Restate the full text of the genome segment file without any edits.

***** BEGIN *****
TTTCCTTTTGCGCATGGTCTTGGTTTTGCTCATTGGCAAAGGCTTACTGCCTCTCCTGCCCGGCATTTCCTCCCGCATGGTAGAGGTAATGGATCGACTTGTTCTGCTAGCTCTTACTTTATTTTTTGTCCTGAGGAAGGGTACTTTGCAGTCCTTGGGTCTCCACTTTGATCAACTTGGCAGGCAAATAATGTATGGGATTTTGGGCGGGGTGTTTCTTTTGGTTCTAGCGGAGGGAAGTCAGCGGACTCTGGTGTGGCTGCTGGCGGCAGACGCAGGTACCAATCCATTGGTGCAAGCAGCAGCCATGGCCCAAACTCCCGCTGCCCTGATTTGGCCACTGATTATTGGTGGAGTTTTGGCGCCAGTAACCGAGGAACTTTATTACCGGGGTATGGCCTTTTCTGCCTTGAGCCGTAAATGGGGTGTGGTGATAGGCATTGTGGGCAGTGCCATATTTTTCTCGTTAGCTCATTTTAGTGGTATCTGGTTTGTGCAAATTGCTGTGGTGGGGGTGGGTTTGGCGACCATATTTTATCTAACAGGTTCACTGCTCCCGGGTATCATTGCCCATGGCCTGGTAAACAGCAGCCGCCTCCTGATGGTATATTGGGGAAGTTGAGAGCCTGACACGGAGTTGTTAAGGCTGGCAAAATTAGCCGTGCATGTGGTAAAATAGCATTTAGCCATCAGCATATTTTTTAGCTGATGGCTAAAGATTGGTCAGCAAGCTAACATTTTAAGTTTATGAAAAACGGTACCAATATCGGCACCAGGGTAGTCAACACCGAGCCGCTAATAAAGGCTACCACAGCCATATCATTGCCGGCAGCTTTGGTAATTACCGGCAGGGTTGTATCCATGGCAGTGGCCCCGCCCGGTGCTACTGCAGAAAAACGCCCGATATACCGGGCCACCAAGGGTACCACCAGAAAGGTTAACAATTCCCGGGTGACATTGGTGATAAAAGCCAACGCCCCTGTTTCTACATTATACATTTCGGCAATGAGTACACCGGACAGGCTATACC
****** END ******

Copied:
TTTCCTTTTGCGCATGGTCTTGGTTTTGCTCATTGGCAAAGGCTTACTGCCTCTCCTGCCCGGCATTTCCTCCCGCATGGTAGAGGTAATGGATCGACTTGTTCTGCTAGCTCTTACTTTATTTTTTGTCCTGAGGAAGGGTACTTTGCAGTCCTTGGGTCTCCACTTTGATCAACTTGGCAGGCAAATAATGTATGGGATTTTGGGCGGGGTGTTTCTTTTGGTTCTAGCGGAGGGAAGTCAGCGGACTCTGGTGTGGCTGCTGGCGGCAGACGCAGGTACCAATCCATTGGTGCAAGCAGCAGCCATGGCCCAAACTCCCGCTGCCCTGATTTGGCCACTGATTATTGGTGGAGTTTTGGCGCCAGTAACCGAGGAACTTTATTACCGGGGTATGGCCTTTTCTGCCTTGAGCCGTAAATGGGGTGTGGTGATAGGCATTGTGGGCAGTGCCATATTTTTCTCGTTAGCTCATTTTAGTGGTATCTGGTTTGTGCAAATTGCTGTGGTGGGGGTGGGTTTGGCGACCATATTTTATCTAACAGGTTCACTGCTCCCGGGTATCATTGCCCATGGCCTGGTAAACAGCAGCCGCCTCCTGATGGTATATTGGGGAAGTTGAGAGCCTGACACGGAGTTGTTAAGGCTGGCAAAATTAGCCGTGCATGTGGTAAAATAGCATTTAGCCATCAGCATATTTTTTAGCTGATGGCTAAAGATTGGTCAGCAAGCTAACATTTTAAGTTTATGAAAAACGGTACCAATATCGGCACCAGGGTAGTCAACACCGAGCCGCTAATAAAGGCTACCACAGCCATATCATTGCCGGCAGCTTTGGTAATTACCGGCAGGGTTGTATCCATGGCAGTGGCCCCGCCCGGTGCTACTGCAGAAAAACGCCCGATATACCGGGCCACCAAGGGTACCACCAGAAAGGTTAACAATTCCCGGGTGACATTGGTGATAAAAGCCAACGCCCCTGTTTCTACATTATACATTTCGGCAATGAGTACACCGGACAGGCTATACC